I woke up at 5am to temperatures just above freezing that would rise to a high of 52. Perfect running conditions. First, great weather in Leadville (no thunderstorms), then Chicago (no heat) and now JFK. The weather gods have been kind to me this year. Walking the half mile from Boonsboro school to the start line on the main street bundled up in five layers, I had the intention of starting the race with a long-sleeve top over my Brooks ID singlet and wear hat and gloves. I scanned what over runners were wearing and decided to scrap my extra layers and go singlet and sleeves from the start. A final pre-race blood test had me at 240. My glucose had risen from 143 at breakfast. Not ideal and a slight miscalculation of bolus intake. I already had my hand-held bottle filled with Gatorade which I now wished was just water. I poured half of it away, upset with myself for not having water to replace it with and/or having a better starting blood glucose. Probably both. I increased my basal rate on my insulin pump and knew I could get water at aid stations to stay hydrated. I would figure it out, I always seem too.

The start of the 50th annual JFK 50; me (in neon yellow, no not Eric Clifton in pink tights!)

The great-grandson of Teddy Roosevelt fired the starter pistol to get us under way at 7am sharp. I sat right behind the two favorites; Max King and David Riddle before they quickly pushed up to the very front. As the top 25 of us quickly took off from the main pack, I immediately wished I had kept my gloves as the cold wind rushed over my hands.

The pace was fast, faster than I had thought possible. 7:02 at mile 1. I had studied my Garmin data from JFK 2011 and knew I was too aggressive in the first half of the race which led to a breakdown in the second half with cramps through miles 32-38. So why was I running a 7-minute mile?! In my defense, the start of the race is a good time to jockey for position before the trail section and road miles are always going to be quicker than trails.

Road miles out of Boonsboro, MD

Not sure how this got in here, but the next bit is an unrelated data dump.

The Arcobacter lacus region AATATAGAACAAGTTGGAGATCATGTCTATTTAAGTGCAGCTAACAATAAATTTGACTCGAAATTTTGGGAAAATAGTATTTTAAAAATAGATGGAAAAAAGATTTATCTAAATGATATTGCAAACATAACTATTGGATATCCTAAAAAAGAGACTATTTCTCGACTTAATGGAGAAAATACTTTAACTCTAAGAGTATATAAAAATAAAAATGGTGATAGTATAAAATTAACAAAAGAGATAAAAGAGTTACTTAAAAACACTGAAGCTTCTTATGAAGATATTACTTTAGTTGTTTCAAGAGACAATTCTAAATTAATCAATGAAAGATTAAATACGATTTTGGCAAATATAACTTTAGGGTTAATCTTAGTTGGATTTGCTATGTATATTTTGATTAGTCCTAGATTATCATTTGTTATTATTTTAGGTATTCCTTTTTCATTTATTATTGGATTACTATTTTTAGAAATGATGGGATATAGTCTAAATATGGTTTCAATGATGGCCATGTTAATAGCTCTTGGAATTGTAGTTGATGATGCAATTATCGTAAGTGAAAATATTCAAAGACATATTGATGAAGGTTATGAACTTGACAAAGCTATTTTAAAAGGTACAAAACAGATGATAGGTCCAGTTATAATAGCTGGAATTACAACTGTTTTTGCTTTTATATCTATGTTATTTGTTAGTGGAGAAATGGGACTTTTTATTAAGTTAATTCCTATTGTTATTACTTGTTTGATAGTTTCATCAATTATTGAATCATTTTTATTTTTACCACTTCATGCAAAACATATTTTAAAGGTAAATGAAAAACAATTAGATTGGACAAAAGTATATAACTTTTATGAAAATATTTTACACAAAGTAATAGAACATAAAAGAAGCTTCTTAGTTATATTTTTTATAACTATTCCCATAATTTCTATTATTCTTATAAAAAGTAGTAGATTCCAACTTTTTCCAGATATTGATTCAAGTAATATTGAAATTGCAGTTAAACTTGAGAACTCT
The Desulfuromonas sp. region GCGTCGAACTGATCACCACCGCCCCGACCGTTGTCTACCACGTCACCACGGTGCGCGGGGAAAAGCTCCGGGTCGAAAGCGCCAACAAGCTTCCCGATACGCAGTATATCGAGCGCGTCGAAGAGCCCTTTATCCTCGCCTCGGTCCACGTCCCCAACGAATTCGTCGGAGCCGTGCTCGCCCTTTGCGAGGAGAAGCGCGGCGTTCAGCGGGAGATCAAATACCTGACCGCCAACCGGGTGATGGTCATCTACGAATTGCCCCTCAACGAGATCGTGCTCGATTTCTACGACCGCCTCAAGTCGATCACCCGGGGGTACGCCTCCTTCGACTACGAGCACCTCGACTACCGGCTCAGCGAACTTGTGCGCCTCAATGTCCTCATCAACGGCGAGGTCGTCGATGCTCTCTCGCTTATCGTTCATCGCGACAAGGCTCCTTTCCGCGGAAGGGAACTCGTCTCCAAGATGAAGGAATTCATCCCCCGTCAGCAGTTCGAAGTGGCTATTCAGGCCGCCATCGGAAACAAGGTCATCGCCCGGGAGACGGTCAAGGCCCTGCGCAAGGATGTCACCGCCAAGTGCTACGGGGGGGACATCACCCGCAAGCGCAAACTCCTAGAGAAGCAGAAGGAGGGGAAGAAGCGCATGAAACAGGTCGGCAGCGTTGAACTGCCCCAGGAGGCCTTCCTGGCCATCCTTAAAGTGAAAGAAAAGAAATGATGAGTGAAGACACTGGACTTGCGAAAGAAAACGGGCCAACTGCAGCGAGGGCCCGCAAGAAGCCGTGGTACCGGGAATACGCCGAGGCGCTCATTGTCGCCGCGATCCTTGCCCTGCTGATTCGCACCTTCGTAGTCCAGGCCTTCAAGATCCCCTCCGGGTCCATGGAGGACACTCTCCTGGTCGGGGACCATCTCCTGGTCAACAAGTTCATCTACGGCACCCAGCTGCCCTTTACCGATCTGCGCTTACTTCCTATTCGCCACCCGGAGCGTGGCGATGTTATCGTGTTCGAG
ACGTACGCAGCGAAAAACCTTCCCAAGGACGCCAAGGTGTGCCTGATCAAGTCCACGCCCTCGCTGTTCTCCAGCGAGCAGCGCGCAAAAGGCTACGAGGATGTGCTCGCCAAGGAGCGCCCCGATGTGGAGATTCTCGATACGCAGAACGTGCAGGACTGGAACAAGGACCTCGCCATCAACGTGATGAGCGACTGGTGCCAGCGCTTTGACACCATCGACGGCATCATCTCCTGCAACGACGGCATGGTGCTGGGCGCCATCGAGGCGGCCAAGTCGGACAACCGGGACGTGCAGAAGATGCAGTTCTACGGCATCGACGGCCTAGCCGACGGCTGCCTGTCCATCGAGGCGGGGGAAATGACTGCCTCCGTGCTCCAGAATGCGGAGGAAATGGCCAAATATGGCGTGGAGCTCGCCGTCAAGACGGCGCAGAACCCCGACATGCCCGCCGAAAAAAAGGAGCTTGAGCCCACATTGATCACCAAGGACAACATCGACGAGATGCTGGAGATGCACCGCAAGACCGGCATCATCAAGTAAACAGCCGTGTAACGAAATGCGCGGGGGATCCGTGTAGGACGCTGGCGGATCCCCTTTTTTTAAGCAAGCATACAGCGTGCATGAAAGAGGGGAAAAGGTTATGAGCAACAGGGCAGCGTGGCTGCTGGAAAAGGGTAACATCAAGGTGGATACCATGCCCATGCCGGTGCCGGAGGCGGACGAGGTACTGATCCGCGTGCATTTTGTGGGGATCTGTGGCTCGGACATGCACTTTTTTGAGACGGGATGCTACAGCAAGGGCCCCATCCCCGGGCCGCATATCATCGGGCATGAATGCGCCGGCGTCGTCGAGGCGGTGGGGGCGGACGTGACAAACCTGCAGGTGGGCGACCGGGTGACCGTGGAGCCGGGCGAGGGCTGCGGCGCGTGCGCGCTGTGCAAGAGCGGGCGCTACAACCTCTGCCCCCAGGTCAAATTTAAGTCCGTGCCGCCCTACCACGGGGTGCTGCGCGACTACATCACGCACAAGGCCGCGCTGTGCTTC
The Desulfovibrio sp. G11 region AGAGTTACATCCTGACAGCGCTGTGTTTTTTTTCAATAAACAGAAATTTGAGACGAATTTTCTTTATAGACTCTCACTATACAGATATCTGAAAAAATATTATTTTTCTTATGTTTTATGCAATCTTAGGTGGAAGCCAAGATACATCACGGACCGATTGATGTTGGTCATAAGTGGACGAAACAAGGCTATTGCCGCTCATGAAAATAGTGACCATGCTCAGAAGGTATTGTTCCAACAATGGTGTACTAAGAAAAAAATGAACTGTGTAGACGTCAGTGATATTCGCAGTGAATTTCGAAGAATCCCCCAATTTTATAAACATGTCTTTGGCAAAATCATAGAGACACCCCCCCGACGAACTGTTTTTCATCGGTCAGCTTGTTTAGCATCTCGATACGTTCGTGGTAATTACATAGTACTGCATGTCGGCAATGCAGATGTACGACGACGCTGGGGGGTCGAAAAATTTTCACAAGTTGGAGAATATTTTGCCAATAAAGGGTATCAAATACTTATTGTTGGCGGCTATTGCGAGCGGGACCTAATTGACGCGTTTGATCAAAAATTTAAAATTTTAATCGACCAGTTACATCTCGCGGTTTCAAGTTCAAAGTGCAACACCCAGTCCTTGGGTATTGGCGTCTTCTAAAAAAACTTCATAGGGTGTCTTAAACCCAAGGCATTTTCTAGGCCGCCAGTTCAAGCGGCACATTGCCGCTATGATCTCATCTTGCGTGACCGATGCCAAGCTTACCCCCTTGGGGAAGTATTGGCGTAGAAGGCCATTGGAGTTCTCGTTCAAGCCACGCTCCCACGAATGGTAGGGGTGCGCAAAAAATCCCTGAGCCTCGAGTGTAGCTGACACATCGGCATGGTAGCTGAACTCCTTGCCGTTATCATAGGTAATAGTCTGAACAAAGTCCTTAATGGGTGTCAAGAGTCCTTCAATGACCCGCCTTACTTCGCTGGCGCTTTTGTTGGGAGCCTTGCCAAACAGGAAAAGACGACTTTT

My plan for this year’s race was 8:30 average pace through the first 15 miles and 7:30’s for the last 35. This would equate to a 6 hour 30 minute race. Plan B was: 6:43. Why so precise? A 30 minute improvement from 2011 sounded nice and Plan C was to go sub-7 hours. My training seven weeks post-Chicago consisted of not much training. Rest had become the new mileage. My longest run had been 16 easy miles.

We soon climbed steeply for a mile and jumped onto the first section of trail. As the sun rose on my left, the shining light flickered through the trees making it hard to see the trail but at the same time, was one of those beautiful images that remind you why you are a runner. This trail section was fairly wide and still a frenetic pace for 50 miles. An aid station appeared so I grabbed a cup of water as planned to balance out the effort of the first few miles.

We hit a road section again, in the woods now, and climbed again, this time steeper to get to the highest point of the course. Ellie Greenwood was a few yards ahead of me and I studied her as she chose when to run and when to walk the hill. I copied her. My average pace had fallen to 10/min miles but I trusted what I was doing. This is the two-time Western States 100 champion as well as numerous other amazing achievements in the sport. Others around her chose to run the whole way up. I knew I would see the majority of these people again before the race was over.

A familiar looking volunteer from last year pointed at a narrow gap into the woods and I now knew we were onto the magical AT section for 10 miles. This is by far the toughest part of the course, not because of elevation changes but the jagged rocks buried under and around large brown leaves. The pace now fell into that 8:30 range but the energy expenditure felt like 7:30’s. As tough as it I say it was, it is and will always be the most fun part too.

I joined forces with a familiar face, Derek Schultz on the AT, a fellow Brooks ID runner with a very strong ultra background (Laurel Highlands Ultra course record holder). He bombed the downhills and I caught him on the flats as we shared stories for a few miles. We passed the JFK 50 legend Eric Clifton in his trademark outrageous running tights (neon pink this year) and Derek chatted to him while I closed the gap on a pack of three ahead.

I tagged on the back and we became a solid four, staying in order passing the early 5am starters. The last few miles of AT are where the rocks get trickier as your brain gets more tired. It’s also a place that has put a nice dent in my right shin for life from my fall last year.

Just as I thought to myself I may just get off this trail without falling, down I went at the feet of two men from the 5am start. They were staring straight down at me as I moaned in some serious pain. One of them said to the other “That one looked like it really hurt” as if they had been hanging out at the third corner of NASCAR all day comparing car crashes.